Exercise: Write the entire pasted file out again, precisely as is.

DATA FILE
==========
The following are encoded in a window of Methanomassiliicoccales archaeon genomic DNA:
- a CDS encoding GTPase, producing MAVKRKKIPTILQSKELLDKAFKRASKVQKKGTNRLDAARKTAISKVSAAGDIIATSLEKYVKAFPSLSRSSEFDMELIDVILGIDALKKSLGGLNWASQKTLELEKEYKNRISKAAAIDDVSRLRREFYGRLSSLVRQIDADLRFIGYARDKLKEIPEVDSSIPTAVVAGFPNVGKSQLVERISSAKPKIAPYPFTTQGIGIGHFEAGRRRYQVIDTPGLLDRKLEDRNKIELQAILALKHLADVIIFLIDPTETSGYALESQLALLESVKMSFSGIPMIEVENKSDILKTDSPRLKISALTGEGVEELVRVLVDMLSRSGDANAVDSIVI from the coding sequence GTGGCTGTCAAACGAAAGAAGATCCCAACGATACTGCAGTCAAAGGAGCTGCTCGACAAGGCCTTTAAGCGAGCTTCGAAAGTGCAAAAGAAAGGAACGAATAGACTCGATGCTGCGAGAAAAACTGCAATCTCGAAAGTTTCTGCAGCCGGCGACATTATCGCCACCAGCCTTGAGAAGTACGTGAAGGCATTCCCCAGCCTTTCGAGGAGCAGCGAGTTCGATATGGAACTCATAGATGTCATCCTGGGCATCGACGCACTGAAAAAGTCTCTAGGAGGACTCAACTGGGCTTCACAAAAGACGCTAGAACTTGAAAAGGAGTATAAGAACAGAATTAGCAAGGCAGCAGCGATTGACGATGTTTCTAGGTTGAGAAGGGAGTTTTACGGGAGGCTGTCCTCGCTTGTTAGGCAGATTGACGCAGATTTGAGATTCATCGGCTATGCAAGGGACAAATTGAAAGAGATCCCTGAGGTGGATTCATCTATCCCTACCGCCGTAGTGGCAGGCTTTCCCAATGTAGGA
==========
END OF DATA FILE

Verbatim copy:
The following are encoded in a window of Methanomassiliicoccales archaeon genomic DNA:
- a CDS encoding GTPase, producing MAVKRKKIPTILQSKELLDKAFKRASKVQKKGTNRLDAARKTAISKVSAAGDIIATSLEKYVKAFPSLSRSSEFDMELIDVILGIDALKKSLGGLNWASQKTLELEKEYKNRISKAAAIDDVSRLRREFYGRLSSLVRQIDADLRFIGYARDKLKEIPEVDSSIPTAVVAGFPNVGKSQLVERISSAKPKIAPYPFTTQGIGIGHFEAGRRRYQVIDTPGLLDRKLEDRNKIELQAILALKHLADVIIFLIDPTETSGYALESQLALLESVKMSFSGIPMIEVENKSDILKTDSPRLKISALTGEGVEELVRVLVDMLSRSGDANAVDSIVI from the coding sequence GTGGCTGTCAAACGAAAGAAGATCCCAACGATACTGCAGTCAAAGGAGCTGCTCGACAAGGCCTTTAAGCGAGCTTCGAAAGTGCAAAAGAAAGGAACGAATAGACTCGATGCTGCGAGAAAAACTGCAATCTCGAAAGTTTCTGCAGCCGGCGACATTATCGCCACCAGCCTTGAGAAGTACGTGAAGGCATTCCCCAGCCTTTCGAGGAGCAGCGAGTTCGATATGGAACTCATAGATGTCATCCTGGGCATCGACGCACTGAAAAAGTCTCTAGGAGGACTCAACTGGGCTTCACAAAAGACGCTAGAACTTGAAAAGGAGTATAAGAACAGAATTAGCAAGGCAGCAGCGATTGACGATGTTTCTAGGTTGAGAAGGGAGTTTTACGGGAGGCTGTCCTCGCTTGTTAGGCAGATTGACGCAGATTTGAGATTCATCGGCTATGCAAGGGACAAATTGAAAGAGATCCCTGAGGTGGATTCATCTATCCCTACCGCCGTAGTGGCAGGCTTTCCCAATGTAGGA